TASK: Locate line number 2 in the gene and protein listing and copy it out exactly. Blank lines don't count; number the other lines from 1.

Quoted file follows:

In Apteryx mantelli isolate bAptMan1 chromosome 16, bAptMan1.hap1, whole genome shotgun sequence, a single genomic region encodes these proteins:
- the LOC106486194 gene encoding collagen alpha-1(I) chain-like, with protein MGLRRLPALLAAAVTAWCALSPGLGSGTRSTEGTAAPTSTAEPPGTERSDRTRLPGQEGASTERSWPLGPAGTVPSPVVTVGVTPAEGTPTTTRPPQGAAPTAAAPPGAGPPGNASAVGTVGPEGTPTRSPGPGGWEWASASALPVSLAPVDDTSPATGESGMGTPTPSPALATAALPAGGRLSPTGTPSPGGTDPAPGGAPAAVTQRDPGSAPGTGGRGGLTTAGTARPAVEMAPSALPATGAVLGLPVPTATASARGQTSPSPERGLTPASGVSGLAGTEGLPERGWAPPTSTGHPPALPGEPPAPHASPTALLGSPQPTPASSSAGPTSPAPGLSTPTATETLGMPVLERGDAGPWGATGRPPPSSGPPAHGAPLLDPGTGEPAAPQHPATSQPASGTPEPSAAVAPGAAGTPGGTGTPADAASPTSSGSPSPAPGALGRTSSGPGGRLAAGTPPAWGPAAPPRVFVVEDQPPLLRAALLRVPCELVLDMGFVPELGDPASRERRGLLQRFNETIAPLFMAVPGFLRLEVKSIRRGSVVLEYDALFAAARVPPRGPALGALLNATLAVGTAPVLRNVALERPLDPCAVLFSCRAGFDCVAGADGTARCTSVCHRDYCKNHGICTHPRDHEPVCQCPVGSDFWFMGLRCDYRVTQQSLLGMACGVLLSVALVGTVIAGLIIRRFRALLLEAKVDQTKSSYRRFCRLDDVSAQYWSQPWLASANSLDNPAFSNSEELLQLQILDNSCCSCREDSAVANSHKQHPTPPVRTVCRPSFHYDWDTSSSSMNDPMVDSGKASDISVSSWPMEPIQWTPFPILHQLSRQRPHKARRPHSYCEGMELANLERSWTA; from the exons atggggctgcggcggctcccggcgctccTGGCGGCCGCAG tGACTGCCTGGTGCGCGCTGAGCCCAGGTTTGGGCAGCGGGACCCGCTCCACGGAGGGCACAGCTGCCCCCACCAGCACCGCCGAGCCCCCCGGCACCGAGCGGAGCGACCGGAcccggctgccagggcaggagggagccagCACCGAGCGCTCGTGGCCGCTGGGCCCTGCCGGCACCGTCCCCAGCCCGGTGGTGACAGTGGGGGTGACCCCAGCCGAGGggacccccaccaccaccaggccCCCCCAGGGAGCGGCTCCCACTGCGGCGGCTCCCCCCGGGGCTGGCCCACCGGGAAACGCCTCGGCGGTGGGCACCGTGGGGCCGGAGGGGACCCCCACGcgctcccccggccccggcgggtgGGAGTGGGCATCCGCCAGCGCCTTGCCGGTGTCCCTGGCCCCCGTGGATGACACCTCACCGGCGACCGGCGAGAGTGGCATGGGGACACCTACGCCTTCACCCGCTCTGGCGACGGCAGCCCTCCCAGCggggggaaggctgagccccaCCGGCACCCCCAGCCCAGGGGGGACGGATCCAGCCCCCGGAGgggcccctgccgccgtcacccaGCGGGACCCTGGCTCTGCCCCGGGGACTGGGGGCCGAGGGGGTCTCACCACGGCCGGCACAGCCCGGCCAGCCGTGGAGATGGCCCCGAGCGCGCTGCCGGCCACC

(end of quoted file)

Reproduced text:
- the LOC106486194 gene encoding collagen alpha-1(I) chain-like, with protein MGLRRLPALLAAAVTAWCALSPGLGSGTRSTEGTAAPTSTAEPPGTERSDRTRLPGQEGASTERSWPLGPAGTVPSPVVTVGVTPAEGTPTTTRPPQGAAPTAAAPPGAGPPGNASAVGTVGPEGTPTRSPGPGGWEWASASALPVSLAPVDDTSPATGESGMGTPTPSPALATAALPAGGRLSPTGTPSPGGTDPAPGGAPAAVTQRDPGSAPGTGGRGGLTTAGTARPAVEMAPSALPATGAVLGLPVPTATASARGQTSPSPERGLTPASGVSGLAGTEGLPERGWAPPTSTGHPPALPGEPPAPHASPTALLGSPQPTPASSSAGPTSPAPGLSTPTATETLGMPVLERGDAGPWGATGRPPPSSGPPAHGAPLLDPGTGEPAAPQHPATSQPASGTPEPSAAVAPGAAGTPGGTGTPADAASPTSSGSPSPAPGALGRTSSGPGGRLAAGTPPAWGPAAPPRVFVVEDQPPLLRAALLRVPCELVLDMGFVPELGDPASRERRGLLQRFNETIAPLFMAVPGFLRLEVKSIRRGSVVLEYDALFAAARVPPRGPALGALLNATLAVGTAPVLRNVALERPLDPCAVLFSCRAGFDCVAGADGTARCTSVCHRDYCKNHGICTHPRDHEPVCQCPVGSDFWFMGLRCDYRVTQQSLLGMACGVLLSVALVGTVIAGLIIRRFRALLLEAKVDQTKSSYRRFCRLDDVSAQYWSQPWLASANSLDNPAFSNSEELLQLQILDNSCCSCREDSAVANSHKQHPTPPVRTVCRPSFHYDWDTSSSSMNDPMVDSGKASDISVSSWPMEPIQWTPFPILHQLSRQRPHKARRPHSYCEGMELANLERSWTA; from the exons atggggctgcggcggctcccggcgctccTGGCGGCCGCAG tGACTGCCTGGTGCGCGCTGAGCCCAGGTTTGGGCAGCGGGACCCGCTCCACGGAGGGCACAGCTGCCCCCACCAGCACCGCCGAGCCCCCCGGCACCGAGCGGAGCGACCGGAcccggctgccagggcaggagggagccagCACCGAGCGCTCGTGGCCGCTGGGCCCTGCCGGCACCGTCCCCAGCCCGGTGGTGACAGTGGGGGTGACCCCAGCCGAGGggacccccaccaccaccaggccCCCCCAGGGAGCGGCTCCCACTGCGGCGGCTCCCCCCGGGGCTGGCCCACCGGGAAACGCCTCGGCGGTGGGCACCGTGGGGCCGGAGGGGACCCCCACGcgctcccccggccccggcgggtgGGAGTGGGCATCCGCCAGCGCCTTGCCGGTGTCCCTGGCCCCCGTGGATGACACCTCACCGGCGACCGGCGAGAGTGGCATGGGGACACCTACGCCTTCACCCGCTCTGGCGACGGCAGCCCTCCCAGCggggggaaggctgagccccaCCGGCACCCCCAGCCCAGGGGGGACGGATCCAGCCCCCGGAGgggcccctgccgccgtcacccaGCGGGACCCTGGCTCTGCCCCGGGGACTGGGGGCCGAGGGGGTCTCACCACGGCCGGCACAGCCCGGCCAGCCGTGGAGATGGCCCCGAGCGCGCTGCCGGCCACC